Jason Kander, the former Missouri secretary of state, has revealed an emotional moment in his kitchen that drove home for him the mental health challenges spurring his decision to put his political career on hold.
Kander, who surprised backers when he withdrew from the mayor’s race in Kansas City, Missouri, last October, told NBC’s Lester Holt in an interview airing Thursday of the moment he knew he was experiencing symptoms of post-traumatic stress disorder resulting from his time serving in the military in Afghanistan.
“It was in the kitchen and me crying pretty uncontrollably and I wasn’t crying because I had to get out of the mayor’s race, it was just the realization that like, ‘Oh, I got wounded over there,’” Kander said.
Kander, 38, enlisted in the Army National Guard in 2003 and served as an intelligence officer in Afghanistan a few years later.
“My job was to do anti-corruption and anti-espionage investigations within the Afghan government,” he told Holt. “I was in situations where I thought I might be about to be kidnapped or killed.”
For years after returning from service, Kander said, he was plagued by nightmares and would “patrol” his house on a nightly basis.
“I went almost 12 years without a good night’s sleep,” he said. “I’d get up in the middle of the night and I’d sort of patrol my house, because I was convinced someone was trying to break in.”
Kander said he began having suicidal thoughts and decided at that point to call the Veterans Administration hotline to seek help.
“I didn’t want to leave my wife and son alone,” he said.
After a four-year stint in the state Legislature, he was elected Missouri’s secretary of state in 2012 and in 2016 ran against Sen. Roy Blunt (R). He lost by less than three percentage points to the incumbent ― gaining national attention for his strong race as well as a viral ad that showed him putting together a rifle blindfolded.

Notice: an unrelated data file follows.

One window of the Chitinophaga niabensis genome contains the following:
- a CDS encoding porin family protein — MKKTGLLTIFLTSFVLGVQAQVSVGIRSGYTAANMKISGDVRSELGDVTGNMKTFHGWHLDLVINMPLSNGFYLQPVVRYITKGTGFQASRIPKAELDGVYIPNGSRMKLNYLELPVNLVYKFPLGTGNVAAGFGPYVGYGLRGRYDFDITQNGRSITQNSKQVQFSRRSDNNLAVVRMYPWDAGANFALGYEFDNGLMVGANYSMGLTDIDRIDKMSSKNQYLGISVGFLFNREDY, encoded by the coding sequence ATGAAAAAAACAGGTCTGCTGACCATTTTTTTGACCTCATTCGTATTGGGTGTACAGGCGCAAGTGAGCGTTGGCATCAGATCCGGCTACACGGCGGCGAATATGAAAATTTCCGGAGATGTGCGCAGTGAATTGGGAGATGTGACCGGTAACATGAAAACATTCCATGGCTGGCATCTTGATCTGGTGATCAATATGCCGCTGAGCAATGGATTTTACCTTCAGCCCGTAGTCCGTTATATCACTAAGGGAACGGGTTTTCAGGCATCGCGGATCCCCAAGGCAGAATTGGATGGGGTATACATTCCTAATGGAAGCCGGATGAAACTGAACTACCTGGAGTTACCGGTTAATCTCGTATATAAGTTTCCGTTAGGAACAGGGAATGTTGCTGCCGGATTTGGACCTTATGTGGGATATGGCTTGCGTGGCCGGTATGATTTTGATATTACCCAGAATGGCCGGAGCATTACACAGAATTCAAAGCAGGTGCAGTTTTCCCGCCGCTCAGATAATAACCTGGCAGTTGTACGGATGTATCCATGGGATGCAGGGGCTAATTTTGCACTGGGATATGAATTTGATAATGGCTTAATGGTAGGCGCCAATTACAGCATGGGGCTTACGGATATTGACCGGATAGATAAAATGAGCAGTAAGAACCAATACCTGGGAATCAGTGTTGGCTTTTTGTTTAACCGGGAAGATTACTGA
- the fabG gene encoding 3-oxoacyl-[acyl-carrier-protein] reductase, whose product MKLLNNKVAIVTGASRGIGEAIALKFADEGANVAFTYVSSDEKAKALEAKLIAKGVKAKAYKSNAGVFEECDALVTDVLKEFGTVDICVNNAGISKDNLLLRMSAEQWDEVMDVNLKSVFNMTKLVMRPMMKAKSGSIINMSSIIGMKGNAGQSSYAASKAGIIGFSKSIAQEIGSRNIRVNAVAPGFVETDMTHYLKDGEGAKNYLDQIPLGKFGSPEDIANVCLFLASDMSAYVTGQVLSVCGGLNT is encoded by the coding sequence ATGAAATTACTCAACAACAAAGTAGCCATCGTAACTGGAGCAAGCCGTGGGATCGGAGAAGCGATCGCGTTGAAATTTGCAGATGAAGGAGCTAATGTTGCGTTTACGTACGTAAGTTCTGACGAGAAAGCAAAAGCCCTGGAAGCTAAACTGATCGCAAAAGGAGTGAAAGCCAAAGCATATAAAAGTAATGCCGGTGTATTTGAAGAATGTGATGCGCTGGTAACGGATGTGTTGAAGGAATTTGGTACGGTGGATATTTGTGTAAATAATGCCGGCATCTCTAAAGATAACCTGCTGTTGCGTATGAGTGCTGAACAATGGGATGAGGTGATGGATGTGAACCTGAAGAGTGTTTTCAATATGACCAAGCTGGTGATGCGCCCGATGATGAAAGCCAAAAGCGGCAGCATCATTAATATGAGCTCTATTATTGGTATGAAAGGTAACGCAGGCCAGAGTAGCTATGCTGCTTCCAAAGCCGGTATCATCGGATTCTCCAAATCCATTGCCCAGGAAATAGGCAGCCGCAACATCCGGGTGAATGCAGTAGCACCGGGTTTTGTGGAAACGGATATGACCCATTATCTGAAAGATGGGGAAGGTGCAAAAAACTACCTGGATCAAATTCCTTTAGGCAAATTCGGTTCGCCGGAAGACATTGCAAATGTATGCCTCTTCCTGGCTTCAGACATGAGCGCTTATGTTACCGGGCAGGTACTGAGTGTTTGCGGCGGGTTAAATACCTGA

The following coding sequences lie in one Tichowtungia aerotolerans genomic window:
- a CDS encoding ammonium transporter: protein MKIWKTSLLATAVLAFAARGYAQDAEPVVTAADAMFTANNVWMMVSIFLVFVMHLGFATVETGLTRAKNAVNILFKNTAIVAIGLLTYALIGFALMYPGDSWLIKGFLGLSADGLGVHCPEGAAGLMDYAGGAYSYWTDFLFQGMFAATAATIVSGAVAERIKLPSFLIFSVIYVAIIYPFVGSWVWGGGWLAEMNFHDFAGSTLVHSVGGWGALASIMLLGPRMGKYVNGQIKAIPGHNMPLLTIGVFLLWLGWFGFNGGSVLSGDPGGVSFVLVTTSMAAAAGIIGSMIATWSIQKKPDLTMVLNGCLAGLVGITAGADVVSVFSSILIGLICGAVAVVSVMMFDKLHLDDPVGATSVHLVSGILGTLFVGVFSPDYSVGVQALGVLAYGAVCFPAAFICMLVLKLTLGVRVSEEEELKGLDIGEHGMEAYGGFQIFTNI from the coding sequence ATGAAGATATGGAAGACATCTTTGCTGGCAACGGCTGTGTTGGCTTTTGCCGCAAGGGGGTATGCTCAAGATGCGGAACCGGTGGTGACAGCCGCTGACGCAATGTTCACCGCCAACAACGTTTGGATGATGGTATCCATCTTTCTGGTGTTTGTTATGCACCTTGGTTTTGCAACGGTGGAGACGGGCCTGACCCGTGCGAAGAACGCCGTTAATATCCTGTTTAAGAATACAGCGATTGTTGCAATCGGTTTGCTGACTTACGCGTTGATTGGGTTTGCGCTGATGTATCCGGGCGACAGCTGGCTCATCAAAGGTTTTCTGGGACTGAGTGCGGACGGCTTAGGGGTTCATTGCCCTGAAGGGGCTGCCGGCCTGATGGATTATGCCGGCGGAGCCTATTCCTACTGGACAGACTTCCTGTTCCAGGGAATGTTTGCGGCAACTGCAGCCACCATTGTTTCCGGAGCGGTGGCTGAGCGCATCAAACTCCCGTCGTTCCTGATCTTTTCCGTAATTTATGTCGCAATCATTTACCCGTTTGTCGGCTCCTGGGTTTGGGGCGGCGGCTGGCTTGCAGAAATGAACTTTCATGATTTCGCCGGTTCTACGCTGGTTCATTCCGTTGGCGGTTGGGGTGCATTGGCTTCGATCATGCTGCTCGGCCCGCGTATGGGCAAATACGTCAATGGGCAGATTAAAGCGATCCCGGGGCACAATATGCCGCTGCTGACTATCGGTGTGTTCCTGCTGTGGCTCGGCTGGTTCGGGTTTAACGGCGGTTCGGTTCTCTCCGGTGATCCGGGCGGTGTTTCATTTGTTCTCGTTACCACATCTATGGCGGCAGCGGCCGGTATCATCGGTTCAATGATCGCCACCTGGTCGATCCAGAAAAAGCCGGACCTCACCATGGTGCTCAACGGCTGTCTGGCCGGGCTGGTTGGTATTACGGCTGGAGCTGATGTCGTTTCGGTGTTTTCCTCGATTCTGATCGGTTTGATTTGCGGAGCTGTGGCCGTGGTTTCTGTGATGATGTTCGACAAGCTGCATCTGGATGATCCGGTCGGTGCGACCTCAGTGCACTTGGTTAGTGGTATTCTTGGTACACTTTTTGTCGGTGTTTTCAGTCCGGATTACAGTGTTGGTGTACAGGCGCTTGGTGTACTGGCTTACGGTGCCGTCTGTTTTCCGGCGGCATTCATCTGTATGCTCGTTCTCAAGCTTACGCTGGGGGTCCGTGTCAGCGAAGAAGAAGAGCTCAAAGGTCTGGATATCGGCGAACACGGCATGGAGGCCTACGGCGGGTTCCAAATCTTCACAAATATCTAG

I’m not doing this to make some kind of announcement. It’s not the beginning of some kind of comeback thing. Jason Kander
Discussed as a possible contender for the White House in 2020, he announced his mayoral bid last June. When he exited the race just a few months later, he said at the time he hoped his decision would encourage other people to seek help if they are experiencing mental health issues.
“I decided to be public for two reasons: First, I think being honest will help me through this. And second, I hope it helps veterans and everyone else across the country working through mental health issues realize that you don’t have to try to solve it on your own,” he wrote in a statement last year.
In the NBC interview, Kander said he wasn’t opening up about his personal challenges to position himself for any imminent political moves.
“I definitely am not going to run for anything in 2020,” he told Holt. “I’m not doing this to make some kind of announcement. It’s not the beginning of some kind of comeback thing. It’s really just I want other people to know that its worth it to get treatment because you’re going to feel a lot better.”
If you or someone you know needs help, call 1-800-273-8255 for the National Suicide Prevention Lifeline. You can also text HOME to 741-741 for free, 24-hour support from the Crisis Text Line. Outside of the U.S., please visit the International Association for Suicide Prevention for a database of resources.